Breath Prayer

Kindred in Christ,

Last week we began a new sermon series titled, Serenity: Courage, Wisdom, and the Presence of God, which is all about how to deal with anxiety. We are looking at the book of Proverbs. But we’re not just looking at scripture cognitively, seeing how scripture understands anxiety and serenity. We are also pushing a little bit into the contemplative practice of prayer.

There’s a lot of smart people that can talk about these things, and that is great! But what does it mean to experience these things that we talk about?

One practice we explored last week is the simple Breath Prayer, which will be helpful this upcoming Sunday as we move into the second part of the Serenity Prayer—accepting the things we cannot change. You can create your own Breath Prayers, but here are some prompts:

 

INHALE:

We are more than our pain.

 

EXHALE:

I make space for beauty.

 

INHALE:

I accept the things I cannot change.

 

EXHALE:

I know the story is never over with God.

 

Alongside you,

Rev. Paul Ortiz

The Serenity Prayer

Kindred in Christ,

Happy New Year! I am excited to witness and participate in God’s unfolding future for us at U Gathering in 2023! And to kick us off, we are beginning a new worship series titled Serenity: Courage, Wisdom, and the Presence of God. As you may have guessed, the series is inspired by the famous Serenity Prayer attributed to Reinhold Niebuhr (above). This prayer has personally shaped my spirituality deeply, as it reminds me that there are things that I cannot change or others that do not deserve my worry. Yet, it also empowers me to have the courage to act when God prompts me to speak up and act for change in our world. And lastly, the wisdom to know the difference saves me from being passive or angry all the time.

Often our lives are filled with anxiety. And the temptation may be to try to solve everything, or just check out from any responsibility at all. Yet, God offers us the deep serenity to remain present and rooted, and to see clearly through the lens of divine wisdom.

As a church we will also gather this Sunday to hear an important update regarding our building project. It will invite us into a month-long discernment process of further conversations and decision making. My prayer is that we can rely on God’s wisdom to accept the things we cannot change and the courage to act together to bring about the change that needs to happen for the sake of our continued ministry in the U District.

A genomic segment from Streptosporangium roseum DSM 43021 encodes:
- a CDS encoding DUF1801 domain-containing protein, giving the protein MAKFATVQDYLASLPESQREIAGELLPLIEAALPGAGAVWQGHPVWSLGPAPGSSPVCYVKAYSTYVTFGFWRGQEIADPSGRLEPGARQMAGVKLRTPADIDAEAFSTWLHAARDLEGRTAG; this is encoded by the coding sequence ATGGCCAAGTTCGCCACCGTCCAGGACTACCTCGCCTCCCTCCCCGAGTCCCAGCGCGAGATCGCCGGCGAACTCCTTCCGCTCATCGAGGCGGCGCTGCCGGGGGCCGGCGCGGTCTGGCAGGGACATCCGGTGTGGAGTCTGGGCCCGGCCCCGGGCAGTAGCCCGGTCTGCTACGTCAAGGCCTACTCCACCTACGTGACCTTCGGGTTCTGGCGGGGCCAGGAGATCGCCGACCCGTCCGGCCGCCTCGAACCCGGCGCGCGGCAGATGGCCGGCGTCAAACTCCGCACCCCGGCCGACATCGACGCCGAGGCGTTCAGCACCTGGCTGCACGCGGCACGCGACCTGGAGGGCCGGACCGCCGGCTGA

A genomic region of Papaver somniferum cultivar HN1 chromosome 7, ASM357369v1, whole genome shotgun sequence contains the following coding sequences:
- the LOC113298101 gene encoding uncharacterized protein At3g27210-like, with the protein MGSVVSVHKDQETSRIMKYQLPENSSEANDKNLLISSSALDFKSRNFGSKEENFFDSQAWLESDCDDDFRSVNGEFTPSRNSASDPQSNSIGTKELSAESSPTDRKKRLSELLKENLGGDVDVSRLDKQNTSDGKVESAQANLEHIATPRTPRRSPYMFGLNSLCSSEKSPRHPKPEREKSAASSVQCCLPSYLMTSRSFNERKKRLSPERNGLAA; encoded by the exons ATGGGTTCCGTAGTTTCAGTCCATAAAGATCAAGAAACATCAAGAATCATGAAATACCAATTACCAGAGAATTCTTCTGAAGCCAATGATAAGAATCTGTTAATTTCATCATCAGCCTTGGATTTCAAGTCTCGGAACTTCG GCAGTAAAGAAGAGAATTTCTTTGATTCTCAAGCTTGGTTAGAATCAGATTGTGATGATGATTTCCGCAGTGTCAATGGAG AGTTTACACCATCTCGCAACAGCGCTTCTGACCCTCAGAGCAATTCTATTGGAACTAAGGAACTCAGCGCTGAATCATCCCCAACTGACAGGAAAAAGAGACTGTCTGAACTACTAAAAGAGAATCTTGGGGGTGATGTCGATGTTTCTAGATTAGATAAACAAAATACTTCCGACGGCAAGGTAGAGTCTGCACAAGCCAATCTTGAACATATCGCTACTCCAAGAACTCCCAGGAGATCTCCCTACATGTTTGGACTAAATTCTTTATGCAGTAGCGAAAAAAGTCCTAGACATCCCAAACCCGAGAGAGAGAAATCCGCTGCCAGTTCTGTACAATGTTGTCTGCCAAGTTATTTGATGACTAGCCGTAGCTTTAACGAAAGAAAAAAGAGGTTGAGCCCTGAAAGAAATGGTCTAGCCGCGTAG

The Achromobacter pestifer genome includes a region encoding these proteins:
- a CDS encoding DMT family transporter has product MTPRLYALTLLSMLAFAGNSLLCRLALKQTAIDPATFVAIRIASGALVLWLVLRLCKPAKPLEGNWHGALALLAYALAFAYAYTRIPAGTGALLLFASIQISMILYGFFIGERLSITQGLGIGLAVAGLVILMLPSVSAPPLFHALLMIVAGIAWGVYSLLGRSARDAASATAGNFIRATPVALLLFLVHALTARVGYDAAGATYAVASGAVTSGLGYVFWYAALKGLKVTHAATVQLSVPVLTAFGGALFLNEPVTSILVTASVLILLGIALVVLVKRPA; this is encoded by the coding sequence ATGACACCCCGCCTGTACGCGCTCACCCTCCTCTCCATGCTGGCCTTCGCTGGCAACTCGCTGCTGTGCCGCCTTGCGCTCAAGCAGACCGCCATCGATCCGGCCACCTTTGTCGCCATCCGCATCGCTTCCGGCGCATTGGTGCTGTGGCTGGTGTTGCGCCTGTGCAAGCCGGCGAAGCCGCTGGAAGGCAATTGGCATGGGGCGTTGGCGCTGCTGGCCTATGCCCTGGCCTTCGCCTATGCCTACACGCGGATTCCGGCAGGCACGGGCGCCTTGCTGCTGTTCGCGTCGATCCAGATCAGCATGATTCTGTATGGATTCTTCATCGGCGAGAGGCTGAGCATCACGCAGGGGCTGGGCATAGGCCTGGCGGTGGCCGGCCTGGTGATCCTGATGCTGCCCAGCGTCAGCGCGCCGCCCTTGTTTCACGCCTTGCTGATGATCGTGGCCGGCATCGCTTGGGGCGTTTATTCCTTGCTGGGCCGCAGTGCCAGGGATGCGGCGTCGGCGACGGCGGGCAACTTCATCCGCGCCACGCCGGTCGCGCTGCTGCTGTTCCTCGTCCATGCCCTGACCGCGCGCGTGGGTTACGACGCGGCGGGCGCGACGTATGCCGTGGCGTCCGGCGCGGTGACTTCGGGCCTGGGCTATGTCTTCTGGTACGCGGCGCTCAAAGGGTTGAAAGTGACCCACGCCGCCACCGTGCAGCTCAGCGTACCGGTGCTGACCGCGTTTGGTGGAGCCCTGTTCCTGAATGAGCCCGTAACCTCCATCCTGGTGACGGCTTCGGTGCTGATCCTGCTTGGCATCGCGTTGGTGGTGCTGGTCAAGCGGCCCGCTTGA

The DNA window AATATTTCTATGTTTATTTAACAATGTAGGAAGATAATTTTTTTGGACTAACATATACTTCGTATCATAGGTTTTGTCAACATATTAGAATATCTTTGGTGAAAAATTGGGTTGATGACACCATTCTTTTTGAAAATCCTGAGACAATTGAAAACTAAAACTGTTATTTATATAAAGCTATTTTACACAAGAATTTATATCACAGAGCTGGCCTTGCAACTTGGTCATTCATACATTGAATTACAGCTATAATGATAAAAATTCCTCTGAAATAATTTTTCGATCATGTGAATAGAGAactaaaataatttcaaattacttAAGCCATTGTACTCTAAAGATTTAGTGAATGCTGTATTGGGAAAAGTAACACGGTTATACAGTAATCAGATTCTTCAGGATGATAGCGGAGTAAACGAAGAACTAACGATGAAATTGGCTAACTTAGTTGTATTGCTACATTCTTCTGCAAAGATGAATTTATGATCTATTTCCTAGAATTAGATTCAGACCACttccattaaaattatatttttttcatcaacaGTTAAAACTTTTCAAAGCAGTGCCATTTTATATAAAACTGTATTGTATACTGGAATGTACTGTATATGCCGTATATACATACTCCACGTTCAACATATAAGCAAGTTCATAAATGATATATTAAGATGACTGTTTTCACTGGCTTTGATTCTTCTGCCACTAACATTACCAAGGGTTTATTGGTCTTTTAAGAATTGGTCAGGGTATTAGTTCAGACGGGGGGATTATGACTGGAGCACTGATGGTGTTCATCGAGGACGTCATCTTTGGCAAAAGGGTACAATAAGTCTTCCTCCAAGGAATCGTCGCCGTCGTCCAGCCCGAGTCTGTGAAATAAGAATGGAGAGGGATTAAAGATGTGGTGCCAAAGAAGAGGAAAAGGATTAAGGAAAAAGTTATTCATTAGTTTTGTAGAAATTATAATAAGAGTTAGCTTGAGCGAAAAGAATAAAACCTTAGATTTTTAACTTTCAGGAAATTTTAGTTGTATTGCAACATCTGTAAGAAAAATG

Alongside you,

Rev. Paul Ortiz

José y Maria

Kindred in Christ,

I look forward to gathering with you during our upcoming Christmas Eve candlelight service and our Christmas morning celebration! After two years of not being able to gather in-person for worship during the holidays, it will be a gift to light candles next to one another and welcome the coming light of the Christ Child among us. Yet during this season, I am also reminded of how easily it is to miss God’s emerging light. In fact, I find that the four weeks of Advent and our Christmas celebrations only begin to prepare our hearts and minds for what the manger means in our world today.

One of the things that I love about the depiction above, by Everett Patterson, titled José y Maria, is that the more time you spend looking at it, the more you’ll notice. Drawn in literary comic-book style, in shades of purple, lavender and gray, it depicts a gritty street scene with a poor young Latine couple standing on a sidewalk in front of a convenience store at night. The man has a public telephone wedged between his shoulder and ear. He looks worried. His wife rests at his side, resting by sitting sideways on a child’s mechanical pony ride. She holds a hand over her very pregnant abdomen. She looks worried too, and tired.